Much has been written about the national-security aspects of a potential conflict in Iraq, but there are no studies of the cost. A review of several past wars indicates that nations historically have consistently underestimated the cost of military conflicts. This study reviews the potential costs of a conflict including the postwar expenses that might be required for occupation, humanitarian assistance, reconstruction, nation-building, along with the implications for oil markets and macroeconomic activity. It considers two potential scenarios that span the potential outcomes, ranging from a short and relatively conflict-free case to protracted conflict with diﬀicult and expensive postwar reconstruction and occupation. The estimates of the cost to the United States over the decade following hostilities range from $100 billion to $1.9 trillion.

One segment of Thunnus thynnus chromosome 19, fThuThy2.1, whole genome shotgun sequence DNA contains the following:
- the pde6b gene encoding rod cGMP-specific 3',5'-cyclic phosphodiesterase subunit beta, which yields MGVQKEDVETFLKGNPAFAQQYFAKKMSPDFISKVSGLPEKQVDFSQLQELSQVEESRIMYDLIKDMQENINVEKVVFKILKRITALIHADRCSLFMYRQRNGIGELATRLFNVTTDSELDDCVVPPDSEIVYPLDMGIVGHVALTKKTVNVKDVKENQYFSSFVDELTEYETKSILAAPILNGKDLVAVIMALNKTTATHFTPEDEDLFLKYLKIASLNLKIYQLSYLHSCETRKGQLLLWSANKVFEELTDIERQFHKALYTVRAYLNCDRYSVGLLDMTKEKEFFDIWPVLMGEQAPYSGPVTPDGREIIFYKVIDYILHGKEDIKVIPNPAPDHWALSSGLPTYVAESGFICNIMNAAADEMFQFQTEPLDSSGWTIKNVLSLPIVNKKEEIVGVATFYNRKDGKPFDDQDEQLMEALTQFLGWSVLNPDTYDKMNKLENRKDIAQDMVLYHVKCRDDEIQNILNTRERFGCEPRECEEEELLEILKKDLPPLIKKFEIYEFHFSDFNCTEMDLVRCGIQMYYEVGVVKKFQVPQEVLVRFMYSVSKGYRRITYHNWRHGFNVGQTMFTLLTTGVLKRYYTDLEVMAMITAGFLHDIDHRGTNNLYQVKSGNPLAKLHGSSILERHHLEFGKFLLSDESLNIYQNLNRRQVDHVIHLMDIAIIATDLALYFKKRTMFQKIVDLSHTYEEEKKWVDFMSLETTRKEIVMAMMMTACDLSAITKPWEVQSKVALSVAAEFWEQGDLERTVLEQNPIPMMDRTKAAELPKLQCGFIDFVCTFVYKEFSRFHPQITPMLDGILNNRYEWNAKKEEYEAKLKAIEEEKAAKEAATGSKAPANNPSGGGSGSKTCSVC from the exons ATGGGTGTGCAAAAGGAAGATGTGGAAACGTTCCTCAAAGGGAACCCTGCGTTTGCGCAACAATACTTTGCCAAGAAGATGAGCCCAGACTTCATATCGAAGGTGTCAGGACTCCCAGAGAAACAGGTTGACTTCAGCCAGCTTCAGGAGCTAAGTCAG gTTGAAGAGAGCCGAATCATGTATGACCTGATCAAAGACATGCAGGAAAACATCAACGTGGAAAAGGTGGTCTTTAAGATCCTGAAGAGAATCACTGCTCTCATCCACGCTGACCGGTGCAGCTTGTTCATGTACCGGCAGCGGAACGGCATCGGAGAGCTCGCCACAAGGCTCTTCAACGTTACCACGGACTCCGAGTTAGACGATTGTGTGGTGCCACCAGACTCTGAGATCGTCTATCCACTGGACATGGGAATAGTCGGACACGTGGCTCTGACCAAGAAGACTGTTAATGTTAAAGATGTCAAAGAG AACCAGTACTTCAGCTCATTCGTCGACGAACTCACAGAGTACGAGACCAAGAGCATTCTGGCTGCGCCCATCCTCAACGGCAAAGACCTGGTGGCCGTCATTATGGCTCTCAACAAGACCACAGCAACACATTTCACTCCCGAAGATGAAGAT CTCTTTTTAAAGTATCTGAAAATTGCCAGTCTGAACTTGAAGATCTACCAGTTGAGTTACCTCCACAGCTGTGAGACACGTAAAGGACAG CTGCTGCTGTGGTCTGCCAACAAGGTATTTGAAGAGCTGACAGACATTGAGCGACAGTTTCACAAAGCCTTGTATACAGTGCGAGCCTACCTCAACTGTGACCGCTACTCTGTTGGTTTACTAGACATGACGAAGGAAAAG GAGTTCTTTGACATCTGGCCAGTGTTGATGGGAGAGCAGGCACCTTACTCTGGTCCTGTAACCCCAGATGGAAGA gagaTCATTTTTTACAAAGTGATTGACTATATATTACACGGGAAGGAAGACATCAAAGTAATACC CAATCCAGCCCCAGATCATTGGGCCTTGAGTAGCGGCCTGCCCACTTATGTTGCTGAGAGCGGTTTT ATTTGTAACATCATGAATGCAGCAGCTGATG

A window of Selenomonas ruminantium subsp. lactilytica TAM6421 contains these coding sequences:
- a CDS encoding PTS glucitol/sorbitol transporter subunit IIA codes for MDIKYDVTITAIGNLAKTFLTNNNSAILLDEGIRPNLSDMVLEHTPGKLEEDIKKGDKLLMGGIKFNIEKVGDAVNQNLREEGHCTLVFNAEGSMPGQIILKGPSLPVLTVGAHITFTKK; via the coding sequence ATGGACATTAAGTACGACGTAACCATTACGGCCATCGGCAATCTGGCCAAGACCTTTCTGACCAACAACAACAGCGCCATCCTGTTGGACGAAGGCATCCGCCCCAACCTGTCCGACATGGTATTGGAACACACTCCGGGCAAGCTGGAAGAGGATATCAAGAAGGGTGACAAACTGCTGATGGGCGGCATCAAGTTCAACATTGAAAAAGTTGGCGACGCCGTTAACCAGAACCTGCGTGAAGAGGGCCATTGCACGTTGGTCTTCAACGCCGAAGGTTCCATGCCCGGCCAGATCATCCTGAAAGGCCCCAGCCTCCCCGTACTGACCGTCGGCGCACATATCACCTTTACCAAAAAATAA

Nordhaus, William D., "The Economic Consequences of a War with Iraq" (2002). Cowles Foundation Discussion Papers. 1652.